Advances made at Leicester trust but it still ‘requires improvement’
University Hospitals of Leicester NHS FT has been told by the CQC that it still ‘requires improvement’ after not changing rating in its most recent inspection.
The CQC revisited the trust for a focused inspection during June and July 2016 following a previous inspection in January 2014 when the trust was first rated as requires improvement.
On this occasion the trust, which runs three hospitals in Leicester, was found to be ‘good’ at caring and ‘requires improvement’ in being safe, effective, responsive and well-led, with all three hospitals receiving the same rating.
“Although the overall rating we gave the trust in this inspection was the same as they were awarded in their 2014 comprehensive inspection, we did find improvements had been made,” said the CQC’s chief inspector of hospitals Professor Sir Mike Richards.
“These were particularly evident in staff engagement and confidence in the leadership team.”
Overall, inspectors found that the trust and its hospitals “were in better position now than a few years ago”, citing a positive culture change under the trust’s new leadership with a well-established governance progress.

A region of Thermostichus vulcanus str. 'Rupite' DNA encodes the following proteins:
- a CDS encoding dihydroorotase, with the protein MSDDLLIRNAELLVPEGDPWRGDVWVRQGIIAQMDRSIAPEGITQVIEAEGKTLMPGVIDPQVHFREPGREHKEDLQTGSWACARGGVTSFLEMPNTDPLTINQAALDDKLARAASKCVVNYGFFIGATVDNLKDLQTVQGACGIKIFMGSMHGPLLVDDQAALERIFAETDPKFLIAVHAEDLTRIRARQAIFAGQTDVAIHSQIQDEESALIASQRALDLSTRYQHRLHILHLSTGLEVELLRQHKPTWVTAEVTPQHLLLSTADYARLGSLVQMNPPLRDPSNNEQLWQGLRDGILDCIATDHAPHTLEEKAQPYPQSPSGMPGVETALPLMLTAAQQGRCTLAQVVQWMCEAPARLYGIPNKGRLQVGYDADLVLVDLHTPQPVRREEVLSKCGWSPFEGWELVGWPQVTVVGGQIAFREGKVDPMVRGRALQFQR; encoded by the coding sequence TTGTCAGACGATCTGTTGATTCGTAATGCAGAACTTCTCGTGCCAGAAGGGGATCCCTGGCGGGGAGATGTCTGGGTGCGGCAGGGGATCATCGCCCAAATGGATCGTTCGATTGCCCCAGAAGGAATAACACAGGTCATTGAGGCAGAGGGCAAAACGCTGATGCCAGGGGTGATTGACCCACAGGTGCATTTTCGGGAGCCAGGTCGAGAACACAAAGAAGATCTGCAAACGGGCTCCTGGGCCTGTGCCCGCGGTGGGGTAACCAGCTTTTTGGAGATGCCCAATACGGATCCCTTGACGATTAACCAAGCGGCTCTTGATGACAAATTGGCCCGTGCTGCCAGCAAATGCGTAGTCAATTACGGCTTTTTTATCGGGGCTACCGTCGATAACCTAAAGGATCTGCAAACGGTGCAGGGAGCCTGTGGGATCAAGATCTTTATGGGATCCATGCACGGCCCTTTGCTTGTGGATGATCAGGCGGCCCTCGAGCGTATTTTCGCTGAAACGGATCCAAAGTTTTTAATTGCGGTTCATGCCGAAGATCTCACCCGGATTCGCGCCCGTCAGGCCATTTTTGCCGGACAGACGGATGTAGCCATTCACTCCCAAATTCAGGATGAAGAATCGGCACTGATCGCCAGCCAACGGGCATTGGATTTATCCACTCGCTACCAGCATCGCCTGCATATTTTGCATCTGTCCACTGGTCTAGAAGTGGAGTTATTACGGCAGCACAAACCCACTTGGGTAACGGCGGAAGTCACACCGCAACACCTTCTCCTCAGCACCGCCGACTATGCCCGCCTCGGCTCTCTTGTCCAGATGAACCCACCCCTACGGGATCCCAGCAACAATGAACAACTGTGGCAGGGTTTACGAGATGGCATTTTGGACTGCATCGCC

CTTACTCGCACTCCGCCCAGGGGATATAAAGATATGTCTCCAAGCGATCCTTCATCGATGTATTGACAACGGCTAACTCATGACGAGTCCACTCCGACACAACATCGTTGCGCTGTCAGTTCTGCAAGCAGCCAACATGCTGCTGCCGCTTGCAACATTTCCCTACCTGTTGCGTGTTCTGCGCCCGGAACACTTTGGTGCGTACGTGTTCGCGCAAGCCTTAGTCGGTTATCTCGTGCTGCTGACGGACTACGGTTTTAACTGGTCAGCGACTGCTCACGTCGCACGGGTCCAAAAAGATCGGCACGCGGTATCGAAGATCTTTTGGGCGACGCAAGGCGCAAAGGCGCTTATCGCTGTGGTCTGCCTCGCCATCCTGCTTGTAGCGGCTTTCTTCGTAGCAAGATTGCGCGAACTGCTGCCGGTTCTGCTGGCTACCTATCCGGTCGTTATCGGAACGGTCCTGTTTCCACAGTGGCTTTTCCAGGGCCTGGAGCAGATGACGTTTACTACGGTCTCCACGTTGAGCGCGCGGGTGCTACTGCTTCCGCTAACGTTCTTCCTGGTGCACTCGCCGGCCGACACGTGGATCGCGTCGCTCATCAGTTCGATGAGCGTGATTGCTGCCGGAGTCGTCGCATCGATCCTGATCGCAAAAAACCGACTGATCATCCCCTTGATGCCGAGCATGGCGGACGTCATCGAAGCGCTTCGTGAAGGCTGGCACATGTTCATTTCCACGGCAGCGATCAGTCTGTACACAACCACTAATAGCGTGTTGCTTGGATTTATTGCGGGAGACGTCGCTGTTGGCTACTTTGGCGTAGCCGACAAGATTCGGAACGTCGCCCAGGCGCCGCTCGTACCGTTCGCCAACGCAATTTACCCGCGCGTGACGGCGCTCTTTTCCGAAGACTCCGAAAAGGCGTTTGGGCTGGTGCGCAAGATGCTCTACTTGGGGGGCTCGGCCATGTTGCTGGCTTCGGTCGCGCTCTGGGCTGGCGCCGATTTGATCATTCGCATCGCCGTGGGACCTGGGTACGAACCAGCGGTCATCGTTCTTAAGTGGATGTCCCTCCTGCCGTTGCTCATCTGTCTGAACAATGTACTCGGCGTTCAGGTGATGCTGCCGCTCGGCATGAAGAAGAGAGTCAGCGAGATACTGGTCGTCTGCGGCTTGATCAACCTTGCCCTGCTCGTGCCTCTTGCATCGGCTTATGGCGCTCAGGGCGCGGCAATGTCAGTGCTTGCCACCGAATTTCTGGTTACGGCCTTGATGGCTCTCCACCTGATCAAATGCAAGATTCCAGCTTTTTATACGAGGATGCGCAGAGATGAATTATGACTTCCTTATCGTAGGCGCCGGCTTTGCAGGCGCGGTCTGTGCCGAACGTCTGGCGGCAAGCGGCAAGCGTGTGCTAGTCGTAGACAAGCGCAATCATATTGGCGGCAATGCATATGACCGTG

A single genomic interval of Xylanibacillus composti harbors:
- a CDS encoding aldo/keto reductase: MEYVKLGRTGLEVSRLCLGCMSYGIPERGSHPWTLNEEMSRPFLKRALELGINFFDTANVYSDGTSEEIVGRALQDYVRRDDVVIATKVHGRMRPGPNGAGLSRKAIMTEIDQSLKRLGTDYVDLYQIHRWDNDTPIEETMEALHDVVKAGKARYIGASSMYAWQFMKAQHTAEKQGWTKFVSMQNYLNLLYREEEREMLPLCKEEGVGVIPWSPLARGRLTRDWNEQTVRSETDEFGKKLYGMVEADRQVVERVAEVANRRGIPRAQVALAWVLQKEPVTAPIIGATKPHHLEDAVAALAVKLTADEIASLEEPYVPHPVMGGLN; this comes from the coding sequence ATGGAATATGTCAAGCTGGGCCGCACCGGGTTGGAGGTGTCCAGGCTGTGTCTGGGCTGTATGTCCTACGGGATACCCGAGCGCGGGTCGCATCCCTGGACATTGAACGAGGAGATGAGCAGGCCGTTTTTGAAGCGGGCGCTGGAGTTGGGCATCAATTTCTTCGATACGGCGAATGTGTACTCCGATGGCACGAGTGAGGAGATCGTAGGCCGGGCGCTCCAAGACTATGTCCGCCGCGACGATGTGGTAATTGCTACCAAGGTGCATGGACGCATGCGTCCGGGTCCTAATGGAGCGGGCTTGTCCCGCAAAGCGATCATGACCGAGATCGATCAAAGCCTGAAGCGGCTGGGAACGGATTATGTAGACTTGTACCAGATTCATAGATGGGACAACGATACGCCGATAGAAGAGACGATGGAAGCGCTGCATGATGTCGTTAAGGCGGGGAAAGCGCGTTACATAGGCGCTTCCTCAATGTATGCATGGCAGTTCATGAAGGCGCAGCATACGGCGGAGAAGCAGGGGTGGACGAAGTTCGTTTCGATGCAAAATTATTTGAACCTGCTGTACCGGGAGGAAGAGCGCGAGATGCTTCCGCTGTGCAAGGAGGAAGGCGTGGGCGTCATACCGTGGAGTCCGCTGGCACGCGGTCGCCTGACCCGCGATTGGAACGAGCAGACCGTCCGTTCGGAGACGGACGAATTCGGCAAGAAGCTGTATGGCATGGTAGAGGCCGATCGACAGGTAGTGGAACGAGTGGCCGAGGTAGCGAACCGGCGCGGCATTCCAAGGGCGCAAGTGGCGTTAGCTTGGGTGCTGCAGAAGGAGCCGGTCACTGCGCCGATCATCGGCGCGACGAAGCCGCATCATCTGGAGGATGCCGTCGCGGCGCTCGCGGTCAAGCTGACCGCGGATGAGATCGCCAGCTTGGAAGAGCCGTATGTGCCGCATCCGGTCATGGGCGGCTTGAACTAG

However, the CQC said that the trust’s A&E department was causing “significant problems” for the entirety of the trust with it struggling to provide a consistent standard of care due to a “constant increase in A&E attendances”.
The trust’s A&E department appears to still be an issue for the trust, as the hospital was recently forced to make patients wait in ambulances before they could enter A&E during a difficult winter for the NHS.
Inspectors also found problems with outpatient capacity not meeting demand, with appointments not starting on time or being cancelled, and with the trust’s IT infrastructure.
Despite these issues, inspectors found several elements out of outstanding care such as a 24-hour phone service for the trust’s oncology and chemotherapy departments.
John Adler, University Hospitals of Leicester’s chief executive, said that the trust had told the CQC that staff were its biggest strength and this has been “echoed” in the CQC’s feedback, although the trust still has work to do.
“We were … honest with the CQC about the challenges that we face,” Adler said. “We told them that we are steadily improving quality whilst dealing with large increases in demand. That we were working better with our partners to tackle longstanding strategic issues such as emergency care, and that along the way we were building a more empowered culture.”
The trust must now outline its improvement plans to the CQC by 16 February and will be subject to further CQC inspections in order to ensure that the necessary improvements are made.
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